Eleven Supervising Animators were cast for the different characters in Dinosaur. In due course, the Supervisors were able to start choosing their character team members under the Disney system called "baseball trading." While the other Supervisors were scrambling to acquire the most experienced animators for their teams, I chose a different path. There were two newcomers, hired as trainees who had never worked in animation before, whom I thought had tremendous potential. They were Rebecca Wilson Bresee and Tony Smeed. I wanted them for my team but in order to arrange that they had to go through a formal mentorship program to become official Disney animators. Accordingly, I agreed to be both their Supervisor and Mentor at the same time. That arrangement worked out really well. It is worthy of note that both Tony and Rebecca are still working at Disney to this day as top-tier animators. It pleases me to know that they have been so successful.

As we ramped up into full production, we started with the opening sequence of the movie which featured the traveling egg. That section had no dialogue (a good thing), primarily because the script was not ready. The entire animation crew was up to the task by then and did a fantastic job. My team was responsible for animating the cute, curious juvenile Parasaurolophus. The completed sequence was a visual feast which, combined with the magnificent score by James Newton Howard, resulted in arguably the best sequence in the entire movie!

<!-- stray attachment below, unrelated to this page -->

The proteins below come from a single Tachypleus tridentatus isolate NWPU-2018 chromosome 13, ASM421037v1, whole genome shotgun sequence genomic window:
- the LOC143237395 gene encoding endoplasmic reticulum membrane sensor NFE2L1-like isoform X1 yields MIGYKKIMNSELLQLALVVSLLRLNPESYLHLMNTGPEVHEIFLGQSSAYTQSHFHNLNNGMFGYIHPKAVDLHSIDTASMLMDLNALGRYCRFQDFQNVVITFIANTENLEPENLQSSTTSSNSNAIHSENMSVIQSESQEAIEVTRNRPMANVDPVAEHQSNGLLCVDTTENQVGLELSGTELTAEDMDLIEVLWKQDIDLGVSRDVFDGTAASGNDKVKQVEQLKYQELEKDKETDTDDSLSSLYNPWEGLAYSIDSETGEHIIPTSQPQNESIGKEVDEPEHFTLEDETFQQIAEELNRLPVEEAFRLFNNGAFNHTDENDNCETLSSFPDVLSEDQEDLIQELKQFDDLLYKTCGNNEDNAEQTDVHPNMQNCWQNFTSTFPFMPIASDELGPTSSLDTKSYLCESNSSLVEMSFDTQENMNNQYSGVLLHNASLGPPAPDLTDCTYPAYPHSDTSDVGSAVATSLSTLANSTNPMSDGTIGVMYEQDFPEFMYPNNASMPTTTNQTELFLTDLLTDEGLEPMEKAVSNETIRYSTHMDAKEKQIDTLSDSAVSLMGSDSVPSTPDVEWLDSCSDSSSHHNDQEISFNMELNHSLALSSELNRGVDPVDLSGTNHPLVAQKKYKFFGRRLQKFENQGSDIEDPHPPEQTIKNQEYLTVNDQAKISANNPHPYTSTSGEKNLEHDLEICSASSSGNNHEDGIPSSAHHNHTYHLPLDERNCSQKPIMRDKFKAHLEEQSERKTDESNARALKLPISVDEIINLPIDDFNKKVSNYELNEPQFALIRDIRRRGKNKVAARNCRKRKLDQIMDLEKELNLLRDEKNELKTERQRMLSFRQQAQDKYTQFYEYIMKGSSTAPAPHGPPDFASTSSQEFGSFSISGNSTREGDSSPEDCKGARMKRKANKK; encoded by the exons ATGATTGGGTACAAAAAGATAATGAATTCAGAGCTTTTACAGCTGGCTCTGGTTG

Animator Joel Fletcher in front of his computer
Joel Fletcher in his Disney office

After an approved script was finally written, the crew moved forward with the long process of bringing the story to life. It is important to note that animated features are a collaborative effort involving many people and departments. This can result in "committee decisions" about the aesthetics of the project where no one has total freedom from influence, even the Directors. All the individual animators can do is strive to do their best work within the established hierarchy. There were quotas to meet and overtime was sometimes required. Personally, I had a full animation quota to meet in addition to supervising my team. Nevertheless, I always completed my shots by the deadline with only minimal weekday overtime. In fact, I never had to work on a weekend during my entire stay at Disney. That might be a record.